- My total cost = $235.80 and my mom spent $119.99. Keep in mind that I did not buy all of these diapers at once. Before our daughter was born, I bought the newborn diapers, the trash can, and the pail liners. When she was around five months old, I bought half of the one-size diapers and then a month or so later I bought the rest of them.
Also, we buy a laundry powder each month that is specifically made for washing cloth diapers. The laundry powder we purchase last about a month.
- Molly’s Suds Cloth Diaper Laundry Powder = about $13-$15 on Amazon.
How can I make it less expensive to cloth diaper?
Here are a few ideas you can try to save money on cloth diapers:
- Ask for cloth diapers for baby shower gifts. They can easily be bought on Amazon and in many major baby department stores. Instead of registering for disposable diapers, let people know that you want to cloth diaper.
- Purchase cloth diapers online when they go on sale. Many major online cloth diaper stores have sales throughout the year. They even tend to go on sale on Black Friday. When I bought our sixteen newborn diapers, they were having a buy one get one free sale. So, I really only paid for eight diapers and shipping and ended up with sixteen. Before you make a large diaper purchase, check and see if a sale is going on. If you’re willing to wait and be patient before purchasing your diapers, you can probably get them on sale.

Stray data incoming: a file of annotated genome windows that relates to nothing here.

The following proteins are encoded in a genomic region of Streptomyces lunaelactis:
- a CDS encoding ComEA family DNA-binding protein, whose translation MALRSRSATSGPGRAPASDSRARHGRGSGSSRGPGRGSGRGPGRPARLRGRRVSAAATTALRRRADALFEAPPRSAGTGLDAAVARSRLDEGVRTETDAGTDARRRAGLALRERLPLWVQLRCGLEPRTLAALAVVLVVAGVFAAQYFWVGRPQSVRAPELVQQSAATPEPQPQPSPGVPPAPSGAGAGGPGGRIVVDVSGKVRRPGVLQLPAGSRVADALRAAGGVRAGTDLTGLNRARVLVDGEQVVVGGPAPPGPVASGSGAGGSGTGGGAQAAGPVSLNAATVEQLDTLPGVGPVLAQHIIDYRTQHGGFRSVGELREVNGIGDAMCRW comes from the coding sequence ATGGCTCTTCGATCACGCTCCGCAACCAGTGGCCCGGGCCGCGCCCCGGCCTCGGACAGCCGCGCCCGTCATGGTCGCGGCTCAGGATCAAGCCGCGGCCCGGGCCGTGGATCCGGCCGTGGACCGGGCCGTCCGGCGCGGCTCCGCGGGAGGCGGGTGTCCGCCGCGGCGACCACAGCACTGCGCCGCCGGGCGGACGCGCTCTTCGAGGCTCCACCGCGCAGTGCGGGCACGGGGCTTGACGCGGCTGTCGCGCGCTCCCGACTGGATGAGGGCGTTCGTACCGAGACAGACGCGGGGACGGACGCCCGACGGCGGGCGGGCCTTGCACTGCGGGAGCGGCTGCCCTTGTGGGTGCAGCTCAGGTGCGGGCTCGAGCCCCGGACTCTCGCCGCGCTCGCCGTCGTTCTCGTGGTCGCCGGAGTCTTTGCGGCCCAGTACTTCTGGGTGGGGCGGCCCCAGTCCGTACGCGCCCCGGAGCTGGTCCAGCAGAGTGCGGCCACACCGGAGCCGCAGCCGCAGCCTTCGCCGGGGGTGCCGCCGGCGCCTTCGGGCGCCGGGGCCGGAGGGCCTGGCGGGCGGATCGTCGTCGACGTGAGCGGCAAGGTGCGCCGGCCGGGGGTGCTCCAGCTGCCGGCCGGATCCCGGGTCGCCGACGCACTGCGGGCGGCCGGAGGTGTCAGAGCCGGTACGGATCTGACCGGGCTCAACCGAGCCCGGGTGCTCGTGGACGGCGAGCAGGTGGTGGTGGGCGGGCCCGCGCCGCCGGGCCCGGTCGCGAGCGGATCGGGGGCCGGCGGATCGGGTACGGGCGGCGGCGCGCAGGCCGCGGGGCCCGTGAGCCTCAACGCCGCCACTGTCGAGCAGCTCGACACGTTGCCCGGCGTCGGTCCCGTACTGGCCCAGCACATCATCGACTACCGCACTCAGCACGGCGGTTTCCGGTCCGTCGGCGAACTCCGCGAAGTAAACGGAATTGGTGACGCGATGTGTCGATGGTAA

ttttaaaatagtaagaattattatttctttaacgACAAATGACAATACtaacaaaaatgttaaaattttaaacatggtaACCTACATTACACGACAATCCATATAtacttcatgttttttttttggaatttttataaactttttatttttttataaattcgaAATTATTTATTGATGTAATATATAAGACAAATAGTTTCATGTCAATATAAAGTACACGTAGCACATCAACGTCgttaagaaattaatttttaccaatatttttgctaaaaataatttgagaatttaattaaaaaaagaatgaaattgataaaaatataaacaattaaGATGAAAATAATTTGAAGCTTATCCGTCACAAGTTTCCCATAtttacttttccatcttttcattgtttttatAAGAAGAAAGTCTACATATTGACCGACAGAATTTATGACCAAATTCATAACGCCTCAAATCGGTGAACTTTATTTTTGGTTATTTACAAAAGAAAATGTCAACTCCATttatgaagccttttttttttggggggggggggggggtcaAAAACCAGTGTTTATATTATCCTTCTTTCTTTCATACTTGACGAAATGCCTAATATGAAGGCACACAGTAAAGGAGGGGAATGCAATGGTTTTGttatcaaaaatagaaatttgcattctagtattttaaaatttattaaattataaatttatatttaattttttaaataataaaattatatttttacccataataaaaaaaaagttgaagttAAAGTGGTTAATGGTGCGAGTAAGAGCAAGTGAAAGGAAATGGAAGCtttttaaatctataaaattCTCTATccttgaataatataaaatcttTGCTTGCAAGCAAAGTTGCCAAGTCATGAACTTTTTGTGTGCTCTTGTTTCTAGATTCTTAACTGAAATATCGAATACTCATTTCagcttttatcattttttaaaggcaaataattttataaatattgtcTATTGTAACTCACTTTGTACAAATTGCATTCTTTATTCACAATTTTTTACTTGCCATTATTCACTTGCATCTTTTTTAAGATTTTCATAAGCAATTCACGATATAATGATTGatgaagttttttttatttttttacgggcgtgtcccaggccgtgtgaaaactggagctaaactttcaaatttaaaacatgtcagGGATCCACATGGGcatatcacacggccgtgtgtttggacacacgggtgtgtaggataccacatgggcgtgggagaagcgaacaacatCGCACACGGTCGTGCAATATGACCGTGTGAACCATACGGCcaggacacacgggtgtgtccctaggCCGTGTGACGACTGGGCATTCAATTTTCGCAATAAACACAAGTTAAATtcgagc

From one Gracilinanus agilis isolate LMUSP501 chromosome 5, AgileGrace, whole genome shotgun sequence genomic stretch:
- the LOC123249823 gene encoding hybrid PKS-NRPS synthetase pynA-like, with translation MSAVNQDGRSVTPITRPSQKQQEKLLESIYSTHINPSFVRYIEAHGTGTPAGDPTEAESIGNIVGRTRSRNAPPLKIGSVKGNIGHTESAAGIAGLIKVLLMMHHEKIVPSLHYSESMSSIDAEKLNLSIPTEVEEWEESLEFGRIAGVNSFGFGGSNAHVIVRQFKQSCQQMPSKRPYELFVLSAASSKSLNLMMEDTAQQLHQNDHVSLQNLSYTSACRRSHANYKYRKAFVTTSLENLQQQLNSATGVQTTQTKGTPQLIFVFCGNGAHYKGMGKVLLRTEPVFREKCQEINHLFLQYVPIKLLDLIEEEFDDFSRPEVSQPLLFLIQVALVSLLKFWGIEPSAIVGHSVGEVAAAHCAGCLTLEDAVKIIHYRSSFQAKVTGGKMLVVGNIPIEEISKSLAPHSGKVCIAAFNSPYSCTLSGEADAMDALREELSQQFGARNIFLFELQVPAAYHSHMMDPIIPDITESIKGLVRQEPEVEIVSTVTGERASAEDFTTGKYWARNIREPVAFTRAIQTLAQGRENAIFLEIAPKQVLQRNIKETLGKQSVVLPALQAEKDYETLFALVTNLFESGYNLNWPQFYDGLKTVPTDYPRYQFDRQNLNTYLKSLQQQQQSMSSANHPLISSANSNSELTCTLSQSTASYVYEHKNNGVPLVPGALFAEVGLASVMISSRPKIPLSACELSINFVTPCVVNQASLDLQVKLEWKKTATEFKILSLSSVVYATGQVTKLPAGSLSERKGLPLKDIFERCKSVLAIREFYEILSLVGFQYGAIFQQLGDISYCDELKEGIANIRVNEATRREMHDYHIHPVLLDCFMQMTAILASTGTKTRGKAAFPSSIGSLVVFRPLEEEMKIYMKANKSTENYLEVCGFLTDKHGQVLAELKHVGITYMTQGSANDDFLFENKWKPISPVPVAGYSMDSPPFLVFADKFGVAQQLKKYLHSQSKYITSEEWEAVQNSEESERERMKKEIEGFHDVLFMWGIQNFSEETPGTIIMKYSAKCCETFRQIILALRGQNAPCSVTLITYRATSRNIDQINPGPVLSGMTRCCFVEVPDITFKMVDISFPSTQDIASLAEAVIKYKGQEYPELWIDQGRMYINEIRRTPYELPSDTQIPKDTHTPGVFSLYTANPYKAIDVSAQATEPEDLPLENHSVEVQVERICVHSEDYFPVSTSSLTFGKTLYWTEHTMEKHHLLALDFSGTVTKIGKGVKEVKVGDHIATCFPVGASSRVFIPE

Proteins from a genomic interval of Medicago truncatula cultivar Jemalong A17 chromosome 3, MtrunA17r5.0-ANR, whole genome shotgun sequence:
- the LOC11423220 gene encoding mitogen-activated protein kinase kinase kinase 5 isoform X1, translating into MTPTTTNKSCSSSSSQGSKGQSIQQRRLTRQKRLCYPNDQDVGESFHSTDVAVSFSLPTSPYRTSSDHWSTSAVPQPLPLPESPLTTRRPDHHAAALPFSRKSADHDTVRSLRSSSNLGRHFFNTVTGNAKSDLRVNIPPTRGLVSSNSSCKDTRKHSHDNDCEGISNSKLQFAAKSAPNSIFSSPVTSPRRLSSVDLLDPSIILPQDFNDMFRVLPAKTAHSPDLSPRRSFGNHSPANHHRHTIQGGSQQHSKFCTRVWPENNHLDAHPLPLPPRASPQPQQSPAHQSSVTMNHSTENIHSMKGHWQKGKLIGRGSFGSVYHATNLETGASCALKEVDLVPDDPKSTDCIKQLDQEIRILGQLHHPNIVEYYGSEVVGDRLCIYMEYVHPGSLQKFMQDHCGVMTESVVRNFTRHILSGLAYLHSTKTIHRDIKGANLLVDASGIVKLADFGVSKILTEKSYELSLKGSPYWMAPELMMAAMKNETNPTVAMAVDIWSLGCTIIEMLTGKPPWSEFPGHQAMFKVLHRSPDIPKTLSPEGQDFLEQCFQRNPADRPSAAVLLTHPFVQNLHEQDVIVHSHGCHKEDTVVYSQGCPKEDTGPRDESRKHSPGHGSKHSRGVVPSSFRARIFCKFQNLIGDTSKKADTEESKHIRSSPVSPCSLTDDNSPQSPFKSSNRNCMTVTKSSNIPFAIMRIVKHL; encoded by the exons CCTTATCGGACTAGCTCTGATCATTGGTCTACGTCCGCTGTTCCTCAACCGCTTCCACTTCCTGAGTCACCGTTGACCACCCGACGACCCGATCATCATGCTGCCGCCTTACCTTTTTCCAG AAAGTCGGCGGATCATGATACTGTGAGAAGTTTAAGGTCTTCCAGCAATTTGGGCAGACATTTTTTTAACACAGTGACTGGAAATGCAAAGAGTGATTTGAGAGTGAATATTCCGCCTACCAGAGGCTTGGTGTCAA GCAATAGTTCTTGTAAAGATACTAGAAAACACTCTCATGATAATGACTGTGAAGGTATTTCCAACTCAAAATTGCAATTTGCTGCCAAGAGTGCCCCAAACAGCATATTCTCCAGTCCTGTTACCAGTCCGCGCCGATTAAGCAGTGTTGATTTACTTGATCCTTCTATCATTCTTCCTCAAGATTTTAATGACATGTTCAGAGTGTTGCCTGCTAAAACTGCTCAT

- Try spreading out the cost of your diaper purchases throughout your pregnancy. Buy a few here and there as you can afford to.
- Buy pre-owned diapers. Ew… I know this may sound gross, but it really isn’t! My mom gave me five pre-owned Bumgenius diapers and I used them occasionally on my daughter. Believe me, they were super clean and besides the elastic being loose you couldn’t even tell they were pre-owned. You can check Facebook, Craigslist and consignment stores for pre-owned diapers.
- After you finish using your cloth diapers, resale them. Once our daughter outgrew her newborn diapers I sold them and was amazed at how much I got from them. I ended up selling them in two different batches. I sold ten of them to a girl for $40 and then took the other six with me when I brought some baby clothes to sell at a consignment store. So, I don’t really know exactly what the other six diapers brought, but I would image they brought at least $26. It’s crazy because I basically cloth diapered my daughter for six months in her newborn diapers for free. Not too bad. I was amazed when I sold my newborn diapers at how in demand pre-owned diapers were. The consignment store owner told me that she can’t keep them in stock. Who knew…
What did you do about nighttime diapers?
When our daughter started sleeping longer at night we were unable to find a cloth diaper that would keep her dry all night long. I purchased two of the KaWaii Baby Good Night Heavy Wetter Cloth Diapers. (I bought them off of Amazon and paid $12.45 for each diaper, which totals $24.90 for both of them). These diapers came with two microfiber inserts and I would put both of them in her diaper before bedtime. What I didn’t like about them was the fact that it made her diaper really big and she always looked uncomfortable sleeping in it. They would keep her dry at night but when she woke up her diaper would be really heavy and she didn’t look comfortable.